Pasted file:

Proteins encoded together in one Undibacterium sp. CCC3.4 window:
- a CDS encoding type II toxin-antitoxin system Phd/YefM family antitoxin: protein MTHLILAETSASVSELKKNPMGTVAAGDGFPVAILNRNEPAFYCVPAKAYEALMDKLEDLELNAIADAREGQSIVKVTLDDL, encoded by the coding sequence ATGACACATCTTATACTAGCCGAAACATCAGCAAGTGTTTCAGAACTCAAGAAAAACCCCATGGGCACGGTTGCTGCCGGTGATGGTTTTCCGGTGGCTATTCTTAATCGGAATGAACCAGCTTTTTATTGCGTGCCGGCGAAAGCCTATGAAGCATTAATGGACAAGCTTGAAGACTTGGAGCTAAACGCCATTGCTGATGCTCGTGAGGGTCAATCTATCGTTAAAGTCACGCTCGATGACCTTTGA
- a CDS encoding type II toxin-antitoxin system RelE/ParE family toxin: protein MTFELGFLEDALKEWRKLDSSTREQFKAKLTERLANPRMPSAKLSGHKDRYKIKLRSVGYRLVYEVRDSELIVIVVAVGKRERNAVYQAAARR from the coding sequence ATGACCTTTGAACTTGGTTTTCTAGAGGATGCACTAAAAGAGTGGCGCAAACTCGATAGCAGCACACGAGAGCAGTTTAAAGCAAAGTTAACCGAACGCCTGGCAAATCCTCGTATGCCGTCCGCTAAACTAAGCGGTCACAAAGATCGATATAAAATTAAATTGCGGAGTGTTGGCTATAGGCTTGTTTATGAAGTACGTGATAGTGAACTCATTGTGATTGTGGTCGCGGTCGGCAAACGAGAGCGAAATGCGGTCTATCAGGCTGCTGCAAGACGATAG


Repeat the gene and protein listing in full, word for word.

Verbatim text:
Proteins encoded together in one Undibacterium sp. CCC3.4 window:
- a CDS encoding type II toxin-antitoxin system Phd/YefM family antitoxin: protein MTHLILAETSASVSELKKNPMGTVAAGDGFPVAILNRNEPAFYCVPAKAYEALMDKLEDLELNAIADAREGQSIVKVTLDDL, encoded by the coding sequence ATGACACATCTTATACTAGCCGAAACATCAGCAAGTGTTTCAGAACTCAAGAAAAACCCCATGGGCACGGTTGCTGCCGGTGATGGTTTTCCGGTGGCTATTCTTAATCGGAATGAACCAGCTTTTTATTGCGTGCCGGCGAAAGCCTATGAAGCATTAATGGACAAGCTTGAAGACTTGGAGCTAAACGCCATTGCTGATGCTCGTGAGGGTCAATCTATCGTTAAAGTCACGCTCGATGACCTTTGA
- a CDS encoding type II toxin-antitoxin system RelE/ParE family toxin: protein MTFELGFLEDALKEWRKLDSSTREQFKAKLTERLANPRMPSAKLSGHKDRYKIKLRSVGYRLVYEVRDSELIVIVVAVGKRERNAVYQAAARR from the coding sequence ATGACCTTTGAACTTGGTTTTCTAGAGGATGCACTAAAAGAGTGGCGCAAACTCGATAGCAGCACACGAGAGCAGTTTAAAGCAAAGTTAACCGAACGCCTGGCAAATCCTCGTATGCCGTCCGCTAAACTAAGCGGTCACAAAGATCGATATAAAATTAAATTGCGGAGTGTTGGCTATAGGCTTGTTTATGAAGTACGTGATAGTGAACTCATTGTGATTGTGGTCGCGGTCGGCAAACGAGAGCGAAATGCGGTCTATCAGGCTGCTGCAAGACGATAG